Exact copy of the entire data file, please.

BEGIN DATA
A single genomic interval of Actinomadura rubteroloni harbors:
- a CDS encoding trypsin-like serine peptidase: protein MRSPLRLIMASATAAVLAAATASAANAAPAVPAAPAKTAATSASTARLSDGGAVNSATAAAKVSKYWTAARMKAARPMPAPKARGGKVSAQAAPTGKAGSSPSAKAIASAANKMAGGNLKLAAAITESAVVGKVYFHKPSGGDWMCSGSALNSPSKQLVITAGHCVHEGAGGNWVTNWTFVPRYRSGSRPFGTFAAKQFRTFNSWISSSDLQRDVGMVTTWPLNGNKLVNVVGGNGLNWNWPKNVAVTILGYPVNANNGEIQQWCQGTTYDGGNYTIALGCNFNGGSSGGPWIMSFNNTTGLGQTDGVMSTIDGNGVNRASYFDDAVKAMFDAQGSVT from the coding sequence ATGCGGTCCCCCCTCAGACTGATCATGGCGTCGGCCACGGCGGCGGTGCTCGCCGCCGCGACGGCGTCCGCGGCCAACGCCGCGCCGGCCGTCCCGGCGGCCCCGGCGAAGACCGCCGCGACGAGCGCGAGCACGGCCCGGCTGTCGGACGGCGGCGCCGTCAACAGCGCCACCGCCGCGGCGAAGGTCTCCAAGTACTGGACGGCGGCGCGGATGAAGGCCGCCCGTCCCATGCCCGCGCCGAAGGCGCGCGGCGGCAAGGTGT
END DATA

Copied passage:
A single genomic interval of Actinomadura rubteroloni harbors:
- a CDS encoding trypsin-like serine peptidase: protein MRSPLRLIMASATAAVLAAATASAANAAPAVPAAPAKTAATSASTARLSDGGAVNSATAAAKVSKYWTAARMKAARPMPAPKARGGKVSAQAAPTGKAGSSPSAKAIASAANKMAGGNLKLAAAITESAVVGKVYFHKPSGGDWMCSGSALNSPSKQLVITAGHCVHEGAGGNWVTNWTFVPRYRSGSRPFGTFAAKQFRTFNSWISSSDLQRDVGMVTTWPLNGNKLVNVVGGNGLNWNWPKNVAVTILGYPVNANNGEIQQWCQGTTYDGGNYTIALGCNFNGGSSGGPWIMSFNNTTGLGQTDGVMSTIDGNGVNRASYFDDAVKAMFDAQGSVT from the coding sequence ATGCGGTCCCCCCTCAGACTGATCATGGCGTCGGCCACGGCGGCGGTGCTCGCCGCCGCGACGGCGTCCGCGGCCAACGCCGCGCCGGCCGTCCCGGCGGCCCCGGCGAAGACCGCCGCGACGAGCGCGAGCACGGCCCGGCTGTCGGACGGCGGCGCCGTCAACAGCGCCACCGCCGCGGCGAAGGTCTCCAAGTACTGGACGGCGGCGCGGATGAAGGCCGCCCGTCCCATGCCCGCGCCGAAGGCGCGCGGCGGCAAGGTGT